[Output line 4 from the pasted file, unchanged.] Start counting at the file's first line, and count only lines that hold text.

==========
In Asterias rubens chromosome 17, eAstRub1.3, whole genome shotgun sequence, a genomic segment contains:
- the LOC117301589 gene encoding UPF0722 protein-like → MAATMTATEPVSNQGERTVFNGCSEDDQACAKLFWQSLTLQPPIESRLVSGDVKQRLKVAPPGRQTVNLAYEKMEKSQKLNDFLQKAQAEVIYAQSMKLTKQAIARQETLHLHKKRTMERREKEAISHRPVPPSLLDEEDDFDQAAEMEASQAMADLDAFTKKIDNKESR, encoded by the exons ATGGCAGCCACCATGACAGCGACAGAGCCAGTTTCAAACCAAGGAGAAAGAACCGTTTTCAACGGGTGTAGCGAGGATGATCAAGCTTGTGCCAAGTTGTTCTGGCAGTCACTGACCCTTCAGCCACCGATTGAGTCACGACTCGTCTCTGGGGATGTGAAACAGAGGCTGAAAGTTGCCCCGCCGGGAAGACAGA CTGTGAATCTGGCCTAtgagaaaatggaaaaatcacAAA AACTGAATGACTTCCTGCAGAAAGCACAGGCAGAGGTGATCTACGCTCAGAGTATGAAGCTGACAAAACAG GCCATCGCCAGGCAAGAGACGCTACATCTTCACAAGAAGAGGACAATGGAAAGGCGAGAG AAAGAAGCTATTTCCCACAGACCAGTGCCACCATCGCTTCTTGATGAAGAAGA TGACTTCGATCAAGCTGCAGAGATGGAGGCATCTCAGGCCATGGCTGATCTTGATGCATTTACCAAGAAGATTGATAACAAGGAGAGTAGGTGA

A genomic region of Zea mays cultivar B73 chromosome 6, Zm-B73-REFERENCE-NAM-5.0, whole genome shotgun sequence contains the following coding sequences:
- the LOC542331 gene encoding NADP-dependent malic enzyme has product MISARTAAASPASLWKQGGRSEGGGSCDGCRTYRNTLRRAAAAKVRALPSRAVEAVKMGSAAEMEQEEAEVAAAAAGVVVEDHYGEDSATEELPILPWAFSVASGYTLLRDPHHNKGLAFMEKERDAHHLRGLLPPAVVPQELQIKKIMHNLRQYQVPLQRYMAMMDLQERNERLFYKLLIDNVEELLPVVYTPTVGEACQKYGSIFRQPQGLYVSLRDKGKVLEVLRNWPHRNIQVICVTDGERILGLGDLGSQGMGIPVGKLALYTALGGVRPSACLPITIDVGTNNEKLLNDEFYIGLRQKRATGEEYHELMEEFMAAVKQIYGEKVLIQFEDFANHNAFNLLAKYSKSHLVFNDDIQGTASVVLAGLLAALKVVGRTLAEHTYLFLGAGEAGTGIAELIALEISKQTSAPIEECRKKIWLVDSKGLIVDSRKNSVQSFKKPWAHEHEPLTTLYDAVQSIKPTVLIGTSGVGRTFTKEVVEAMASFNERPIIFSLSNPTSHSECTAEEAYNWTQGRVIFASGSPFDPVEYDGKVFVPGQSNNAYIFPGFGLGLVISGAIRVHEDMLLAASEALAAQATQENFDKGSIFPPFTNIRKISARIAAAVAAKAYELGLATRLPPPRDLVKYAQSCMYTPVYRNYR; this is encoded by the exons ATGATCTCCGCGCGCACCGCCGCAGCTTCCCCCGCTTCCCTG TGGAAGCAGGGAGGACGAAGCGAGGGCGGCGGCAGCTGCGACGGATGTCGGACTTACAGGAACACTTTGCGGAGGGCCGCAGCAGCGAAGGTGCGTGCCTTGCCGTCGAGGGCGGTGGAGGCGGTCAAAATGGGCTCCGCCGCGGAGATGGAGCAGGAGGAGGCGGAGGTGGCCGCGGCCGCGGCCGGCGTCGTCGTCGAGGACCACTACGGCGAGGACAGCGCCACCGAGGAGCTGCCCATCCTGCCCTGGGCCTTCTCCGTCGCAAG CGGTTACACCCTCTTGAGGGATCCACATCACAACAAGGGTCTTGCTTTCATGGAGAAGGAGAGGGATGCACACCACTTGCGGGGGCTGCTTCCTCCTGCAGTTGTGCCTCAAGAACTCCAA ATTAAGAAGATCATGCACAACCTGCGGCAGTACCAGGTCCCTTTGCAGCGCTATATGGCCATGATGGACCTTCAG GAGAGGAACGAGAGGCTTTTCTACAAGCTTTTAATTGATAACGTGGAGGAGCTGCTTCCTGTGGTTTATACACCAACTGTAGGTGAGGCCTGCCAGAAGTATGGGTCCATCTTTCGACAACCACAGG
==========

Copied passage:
- the LOC542331 gene encoding NADP-dependent malic enzyme has product MISARTAAASPASLWKQGGRSEGGGSCDGCRTYRNTLRRAAAAKVRALPSRAVEAVKMGSAAEMEQEEAEVAAAAAGVVVEDHYGEDSATEELPILPWAFSVASGYTLLRDPHHNKGLAFMEKERDAHHLRGLLPPAVVPQELQIKKIMHNLRQYQVPLQRYMAMMDLQERNERLFYKLLIDNVEELLPVVYTPTVGEACQKYGSIFRQPQGLYVSLRDKGKVLEVLRNWPHRNIQVICVTDGERILGLGDLGSQGMGIPVGKLALYTALGGVRPSACLPITIDVGTNNEKLLNDEFYIGLRQKRATGEEYHELMEEFMAAVKQIYGEKVLIQFEDFANHNAFNLLAKYSKSHLVFNDDIQGTASVVLAGLLAALKVVGRTLAEHTYLFLGAGEAGTGIAELIALEISKQTSAPIEECRKKIWLVDSKGLIVDSRKNSVQSFKKPWAHEHEPLTTLYDAVQSIKPTVLIGTSGVGRTFTKEVVEAMASFNERPIIFSLSNPTSHSECTAEEAYNWTQGRVIFASGSPFDPVEYDGKVFVPGQSNNAYIFPGFGLGLVISGAIRVHEDMLLAASEALAAQATQENFDKGSIFPPFTNIRKISARIAAAVAAKAYELGLATRLPPPRDLVKYAQSCMYTPVYRNYR; this is encoded by the exons ATGATCTCCGCGCGCACCGCCGCAGCTTCCCCCGCTTCCCTG TGGAAGCAGGGAGGACGAAGCGAGGGCGGCGGCAGCTGCGACGGATGTCGGACTTACAGGAACACTTTGCGGAGGGCCGCAGCAGCGAAGGTGCGTGCCTTGCCGTCGAGGGCGGTGGAGGCGGTCAAAATGGGCTCCGCCGCGGAGATGGAGCAGGAGGAGGCGGAGGTGGCCGCGGCCGCGGCCGGCGTCGTCGTCGAGGACCACTACGGCGAGGACAGCGCCACCGAGGAGCTGCCCATCCTGCCCTGGGCCTTCTCCGTCGCAAG CGGTTACACCCTCTTGAGGGATCCACATCACAACAAGGGTCTTGCTTTCATGGAGAAGGAGAGGGATGCACACCACTTGCGGGGGCTGCTTCCTCCTGCAGTTGTGCCTCAAGAACTCCAA ATTAAGAAGATCATGCACAACCTGCGGCAGTACCAGGTCCCTTTGCAGCGCTATATGGCCATGATGGACCTTCAG GAGAGGAACGAGAGGCTTTTCTACAAGCTTTTAATTGATAACGTGGAGGAGCTGCTTCCTGTGGTTTATACACCAACTGTAGGTGAGGCCTGCCAGAAGTATGGGTCCATCTTTCGACAACCACAGG